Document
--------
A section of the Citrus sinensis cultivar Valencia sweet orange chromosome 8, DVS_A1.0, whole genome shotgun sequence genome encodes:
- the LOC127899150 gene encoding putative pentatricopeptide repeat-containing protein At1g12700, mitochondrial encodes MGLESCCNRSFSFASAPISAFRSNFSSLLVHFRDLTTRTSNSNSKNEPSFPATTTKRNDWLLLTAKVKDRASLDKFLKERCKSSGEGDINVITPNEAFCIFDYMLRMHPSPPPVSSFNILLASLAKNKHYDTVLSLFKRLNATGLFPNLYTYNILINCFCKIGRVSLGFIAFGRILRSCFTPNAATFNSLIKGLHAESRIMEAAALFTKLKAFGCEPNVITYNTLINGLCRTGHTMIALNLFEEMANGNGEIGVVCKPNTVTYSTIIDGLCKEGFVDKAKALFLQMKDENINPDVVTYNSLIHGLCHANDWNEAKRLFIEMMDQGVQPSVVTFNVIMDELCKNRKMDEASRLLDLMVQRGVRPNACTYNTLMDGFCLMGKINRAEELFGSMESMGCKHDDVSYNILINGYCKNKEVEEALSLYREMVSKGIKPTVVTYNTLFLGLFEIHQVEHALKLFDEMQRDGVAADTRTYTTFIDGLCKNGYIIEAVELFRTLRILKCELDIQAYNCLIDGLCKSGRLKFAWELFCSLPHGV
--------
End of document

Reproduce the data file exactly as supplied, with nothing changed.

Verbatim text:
A section of the Citrus sinensis cultivar Valencia sweet orange chromosome 8, DVS_A1.0, whole genome shotgun sequence genome encodes:
- the LOC127899150 gene encoding putative pentatricopeptide repeat-containing protein At1g12700, mitochondrial encodes MGLESCCNRSFSFASAPISAFRSNFSSLLVHFRDLTTRTSNSNSKNEPSFPATTTKRNDWLLLTAKVKDRASLDKFLKERCKSSGEGDINVITPNEAFCIFDYMLRMHPSPPPVSSFNILLASLAKNKHYDTVLSLFKRLNATGLFPNLYTYNILINCFCKIGRVSLGFIAFGRILRSCFTPNAATFNSLIKGLHAESRIMEAAALFTKLKAFGCEPNVITYNTLINGLCRTGHTMIALNLFEEMANGNGEIGVVCKPNTVTYSTIIDGLCKEGFVDKAKALFLQMKDENINPDVVTYNSLIHGLCHANDWNEAKRLFIEMMDQGVQPSVVTFNVIMDELCKNRKMDEASRLLDLMVQRGVRPNACTYNTLMDGFCLMGKINRAEELFGSMESMGCKHDDVSYNILINGYCKNKEVEEALSLYREMVSKGIKPTVVTYNTLFLGLFEIHQVEHALKLFDEMQRDGVAADTRTYTTFIDGLCKNGYIIEAVELFRTLRILKCELDIQAYNCLIDGLCKSGRLKFAWELFCSLPHGV